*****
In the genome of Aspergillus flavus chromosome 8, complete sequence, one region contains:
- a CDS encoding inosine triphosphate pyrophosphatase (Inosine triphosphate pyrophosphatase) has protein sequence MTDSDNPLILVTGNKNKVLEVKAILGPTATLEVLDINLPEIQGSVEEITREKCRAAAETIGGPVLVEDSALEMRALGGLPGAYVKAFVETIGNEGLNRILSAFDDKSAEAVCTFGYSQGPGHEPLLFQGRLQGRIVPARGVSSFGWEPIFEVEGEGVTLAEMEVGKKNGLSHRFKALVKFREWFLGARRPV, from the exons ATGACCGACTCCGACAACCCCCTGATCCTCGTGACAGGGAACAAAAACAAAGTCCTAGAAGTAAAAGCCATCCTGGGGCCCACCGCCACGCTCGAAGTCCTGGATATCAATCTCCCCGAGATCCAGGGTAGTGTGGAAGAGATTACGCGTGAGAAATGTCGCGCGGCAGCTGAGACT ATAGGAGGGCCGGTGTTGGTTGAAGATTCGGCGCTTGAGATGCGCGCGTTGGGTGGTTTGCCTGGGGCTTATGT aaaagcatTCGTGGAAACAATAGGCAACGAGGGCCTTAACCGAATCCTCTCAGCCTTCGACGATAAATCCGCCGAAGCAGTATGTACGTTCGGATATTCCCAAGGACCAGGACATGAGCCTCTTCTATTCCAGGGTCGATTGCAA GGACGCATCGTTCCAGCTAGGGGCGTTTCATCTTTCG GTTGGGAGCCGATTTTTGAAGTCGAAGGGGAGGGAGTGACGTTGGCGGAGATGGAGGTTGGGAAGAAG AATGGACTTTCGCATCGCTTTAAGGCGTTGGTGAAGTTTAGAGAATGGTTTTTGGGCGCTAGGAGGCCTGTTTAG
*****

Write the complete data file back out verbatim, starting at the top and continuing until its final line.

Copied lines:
In the genome of Aspergillus flavus chromosome 8, complete sequence, one region contains:
- a CDS encoding inosine triphosphate pyrophosphatase (Inosine triphosphate pyrophosphatase) has protein sequence MTDSDNPLILVTGNKNKVLEVKAILGPTATLEVLDINLPEIQGSVEEITREKCRAAAETIGGPVLVEDSALEMRALGGLPGAYVKAFVETIGNEGLNRILSAFDDKSAEAVCTFGYSQGPGHEPLLFQGRLQGRIVPARGVSSFGWEPIFEVEGEGVTLAEMEVGKKNGLSHRFKALVKFREWFLGARRPV, from the exons ATGACCGACTCCGACAACCCCCTGATCCTCGTGACAGGGAACAAAAACAAAGTCCTAGAAGTAAAAGCCATCCTGGGGCCCACCGCCACGCTCGAAGTCCTGGATATCAATCTCCCCGAGATCCAGGGTAGTGTGGAAGAGATTACGCGTGAGAAATGTCGCGCGGCAGCTGAGACT ATAGGAGGGCCGGTGTTGGTTGAAGATTCGGCGCTTGAGATGCGCGCGTTGGGTGGTTTGCCTGGGGCTTATGT aaaagcatTCGTGGAAACAATAGGCAACGAGGGCCTTAACCGAATCCTCTCAGCCTTCGACGATAAATCCGCCGAAGCAGTATGTACGTTCGGATATTCCCAAGGACCAGGACATGAGCCTCTTCTATTCCAGGGTCGATTGCAA GGACGCATCGTTCCAGCTAGGGGCGTTTCATCTTTCG GTTGGGAGCCGATTTTTGAAGTCGAAGGGGAGGGAGTGACGTTGGCGGAGATGGAGGTTGGGAAGAAG AATGGACTTTCGCATCGCTTTAAGGCGTTGGTGAAGTTTAGAGAATGGTTTTTGGGCGCTAGGAGGCCTGTTTAG